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Type: Journal article
Title: Older adults differentially modulate transcranial magnetic stimulation-electroencephalography measures of cortical inhibition during maximal single-joint exercise
Author: Opie, G.M.
Otieno, L.A.
Pourmajidian, M.
Semmler, J.G.
Sidhu, S.K.
Citation: Neuroscience, 2020; 425:181-193
Publisher: Elsevier
Issue Date: 2020
ISSN: 0306-4522
Statement of
George M.Opie, Lavender A.Otieno, Maryam Pourmajidian, John G.Semmler Simranjit K. Sidhu
Abstract: The effects of muscle fatigue are known to be altered in older adults, and age-related changes in the brain are likely to be a contributing factor. However, the neural mechanisms underlying these changes are not known. The aim of the current study was to use transcranial magnetic stimulation combined with electroencephalography (TMS-EEG) to investigate age-related changes in cortical excitability with muscle fatigue. In 23 young (mean age ± SD: 22 ± 2 years) and 17 older (mean age ± SD: 68.3 ± 5.6 years) adults, single-pulse TMS-EEG was applied before, during and after the performance of fatiguing, intermittent isometric abduction of the index finger. Motor-evoked potential (MEP) measures of cortical excitability were increased during (estimated mean difference, 123.3%; P < 0.0001) and after (estimated mean difference, 117.5%; P = 0.001) fatigue and this was not different between groups (P > 0.5). For TMS-EEG, the amplitude of the P30 and P180 potentials were unaffected by fatigue in older participants (P > 0.05). In contrast, the amplitude of the N45 potential in older adults was significantly reduced both during (positive cluster: mean voltage difference = 0.7 µV, P < 0.005; negative cluster: mean voltage difference = 0.9 µV, P < 0.0005) and after (mean voltage difference = 0.5 µV, P < 0.005) fatiguing exercise, whereas this response was absent in young participants. These results suggest that performance of maximal intermittent isometric exercise in old but not young adults is associated with modulation of cortical inhibition likely mediated by activation of gamma-aminobutyric acid type A receptors.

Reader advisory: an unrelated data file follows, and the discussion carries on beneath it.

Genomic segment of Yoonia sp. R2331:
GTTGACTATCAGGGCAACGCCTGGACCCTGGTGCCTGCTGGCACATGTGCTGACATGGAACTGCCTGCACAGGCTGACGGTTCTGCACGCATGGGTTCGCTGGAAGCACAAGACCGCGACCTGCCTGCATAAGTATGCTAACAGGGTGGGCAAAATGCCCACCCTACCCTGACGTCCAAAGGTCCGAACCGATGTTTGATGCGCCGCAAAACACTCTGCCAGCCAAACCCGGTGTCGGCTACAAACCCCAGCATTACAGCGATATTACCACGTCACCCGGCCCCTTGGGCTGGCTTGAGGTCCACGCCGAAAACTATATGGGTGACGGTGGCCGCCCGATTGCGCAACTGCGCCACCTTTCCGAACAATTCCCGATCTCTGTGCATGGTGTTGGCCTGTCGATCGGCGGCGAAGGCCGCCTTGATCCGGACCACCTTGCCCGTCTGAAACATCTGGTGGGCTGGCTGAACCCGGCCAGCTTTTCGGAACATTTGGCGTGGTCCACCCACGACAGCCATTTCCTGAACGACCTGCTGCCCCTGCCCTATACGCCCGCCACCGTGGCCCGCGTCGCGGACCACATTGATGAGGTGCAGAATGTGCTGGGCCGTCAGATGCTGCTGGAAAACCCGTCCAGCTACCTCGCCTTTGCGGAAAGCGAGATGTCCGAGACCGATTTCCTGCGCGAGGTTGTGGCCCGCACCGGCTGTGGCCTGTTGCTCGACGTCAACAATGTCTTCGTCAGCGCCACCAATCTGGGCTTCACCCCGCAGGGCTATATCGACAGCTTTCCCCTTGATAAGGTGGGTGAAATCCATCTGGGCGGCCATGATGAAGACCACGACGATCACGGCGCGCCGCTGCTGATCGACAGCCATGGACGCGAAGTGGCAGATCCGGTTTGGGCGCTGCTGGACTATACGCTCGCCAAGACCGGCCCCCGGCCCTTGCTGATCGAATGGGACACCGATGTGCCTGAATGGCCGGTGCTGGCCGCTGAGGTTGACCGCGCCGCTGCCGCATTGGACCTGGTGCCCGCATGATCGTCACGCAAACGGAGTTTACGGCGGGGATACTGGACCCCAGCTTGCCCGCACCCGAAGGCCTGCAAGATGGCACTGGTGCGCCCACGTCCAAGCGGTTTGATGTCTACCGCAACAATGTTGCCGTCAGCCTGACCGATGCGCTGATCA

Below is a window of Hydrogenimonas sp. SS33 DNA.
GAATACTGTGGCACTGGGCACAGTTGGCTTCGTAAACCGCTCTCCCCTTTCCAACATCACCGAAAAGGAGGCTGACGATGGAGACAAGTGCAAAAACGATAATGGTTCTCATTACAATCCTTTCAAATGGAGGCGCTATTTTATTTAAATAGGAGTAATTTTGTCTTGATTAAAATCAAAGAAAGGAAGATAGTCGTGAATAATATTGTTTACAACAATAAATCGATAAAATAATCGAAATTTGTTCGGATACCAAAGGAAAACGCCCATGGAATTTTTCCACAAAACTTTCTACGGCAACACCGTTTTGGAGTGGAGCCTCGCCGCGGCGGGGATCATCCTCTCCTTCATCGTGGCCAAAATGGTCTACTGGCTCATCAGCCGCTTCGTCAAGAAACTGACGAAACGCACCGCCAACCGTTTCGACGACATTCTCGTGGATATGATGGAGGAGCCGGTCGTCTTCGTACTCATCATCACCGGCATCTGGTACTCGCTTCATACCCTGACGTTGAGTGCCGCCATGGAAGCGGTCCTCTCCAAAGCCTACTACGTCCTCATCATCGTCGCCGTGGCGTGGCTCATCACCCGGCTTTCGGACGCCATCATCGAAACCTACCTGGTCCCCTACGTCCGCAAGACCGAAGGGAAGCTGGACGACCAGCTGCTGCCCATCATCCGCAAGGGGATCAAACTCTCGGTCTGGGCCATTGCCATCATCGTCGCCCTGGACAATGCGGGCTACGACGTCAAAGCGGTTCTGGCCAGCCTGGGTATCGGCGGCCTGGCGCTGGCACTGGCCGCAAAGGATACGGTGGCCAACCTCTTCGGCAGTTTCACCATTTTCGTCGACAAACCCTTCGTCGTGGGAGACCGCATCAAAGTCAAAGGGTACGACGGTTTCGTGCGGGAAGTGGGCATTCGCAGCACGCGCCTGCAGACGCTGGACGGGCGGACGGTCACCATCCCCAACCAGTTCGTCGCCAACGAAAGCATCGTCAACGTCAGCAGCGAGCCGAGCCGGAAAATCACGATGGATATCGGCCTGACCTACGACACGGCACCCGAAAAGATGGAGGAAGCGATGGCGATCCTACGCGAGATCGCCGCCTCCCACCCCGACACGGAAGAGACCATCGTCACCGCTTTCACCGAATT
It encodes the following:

Keywords: ageing
corticospinal excitability
gamma-aminobutyric acid
Rights: © 2019 IBRO. Published by Elsevier Ltd. All rights reserved.
DOI: 10.1016/j.neuroscience.2019.11.022
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